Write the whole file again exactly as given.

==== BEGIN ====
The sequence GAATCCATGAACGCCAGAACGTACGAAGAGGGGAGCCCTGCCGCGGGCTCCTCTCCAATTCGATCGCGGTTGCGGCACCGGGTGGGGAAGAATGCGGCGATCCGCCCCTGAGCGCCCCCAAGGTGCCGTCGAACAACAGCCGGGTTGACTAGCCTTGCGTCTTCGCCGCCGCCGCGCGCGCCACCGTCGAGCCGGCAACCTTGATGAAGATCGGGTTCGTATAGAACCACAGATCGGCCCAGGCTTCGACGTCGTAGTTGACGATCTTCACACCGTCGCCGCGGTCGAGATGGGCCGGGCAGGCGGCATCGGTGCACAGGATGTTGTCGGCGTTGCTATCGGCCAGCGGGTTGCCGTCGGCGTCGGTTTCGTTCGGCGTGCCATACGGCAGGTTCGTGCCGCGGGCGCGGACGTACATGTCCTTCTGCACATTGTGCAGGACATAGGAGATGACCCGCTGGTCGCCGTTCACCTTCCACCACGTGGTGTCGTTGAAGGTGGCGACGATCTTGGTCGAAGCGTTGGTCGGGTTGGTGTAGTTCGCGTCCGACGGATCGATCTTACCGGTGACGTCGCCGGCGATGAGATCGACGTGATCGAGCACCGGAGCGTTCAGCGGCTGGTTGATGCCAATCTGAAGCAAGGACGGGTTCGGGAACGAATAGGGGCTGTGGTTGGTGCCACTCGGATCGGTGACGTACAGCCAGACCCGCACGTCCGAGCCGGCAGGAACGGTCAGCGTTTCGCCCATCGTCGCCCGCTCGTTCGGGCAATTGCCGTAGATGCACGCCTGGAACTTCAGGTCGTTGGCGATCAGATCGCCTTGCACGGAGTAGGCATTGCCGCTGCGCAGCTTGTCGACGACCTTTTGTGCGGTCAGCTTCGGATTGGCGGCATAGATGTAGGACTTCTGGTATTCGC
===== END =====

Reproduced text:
The sequence GAATCCATGAACGCCAGAACGTACGAAGAGGGGAGCCCTGCCGCGGGCTCCTCTCCAATTCGATCGCGGTTGCGGCACCGGGTGGGGAAGAATGCGGCGATCCGCCCCTGAGCGCCCCCAAGGTGCCGTCGAACAACAGCCGGGTTGACTAGCCTTGCGTCTTCGCCGCCGCCGCGCGCGCCACCGTCGAGCCGGCAACCTTGATGAAGATCGGGTTCGTATAGAACCACAGATCGGCCCAGGCTTCGACGTCGTAGTTGACGATCTTCACACCGTCGCCGCGGTCGAGATGGGCCGGGCAGGCGGCATCGGTGCACAGGATGTTGTCGGCGTTGCTATCGGCCAGCGGGTTGCCGTCGGCGTCGGTTTCGTTCGGCGTGCCATACGGCAGGTTCGTGCCGCGGGCGCGGACGTACATGTCCTTCTGCACATTGTGCAGGACATAGGAGATGACCCGCTGGTCGCCGTTCACCTTCCACCACGTGGTGTCGTTGAAGGTGGCGACGATCTTGGTCGAAGCGTTGGTCGGGTTGGTGTAGTTCGCGTCCGACGGATCGATCTTACCGGTGACGTCGCCGGCGATGAGATCGACGTGATCGAGCACCGGAGCGTTCAGCGGCTGGTTGATGCCAATCTGAAGCAAGGACGGGTTCGGGAACGAATAGGGGCTGTGGTTGGTGCCACTCGGATCGGTGACGTACAGCCAGACCCGCACGTCCGAGCCGGCAGGAACGGTCAGCGTTTCGCCCATCGTCGCCCGCTCGTTCGGGCAATTGCCGTAGATGCACGCCTGGAACTTCAGGTCGTTGGCGATCAGATCGCCTTGCACGGAGTAGGCATTGCCGCTGCGCAGCTTGTCGACGACCTTTTGTGCGGTCAGCTTCGGATTGGCGGCATAGATGTAGGACTTCTGGTATTCGC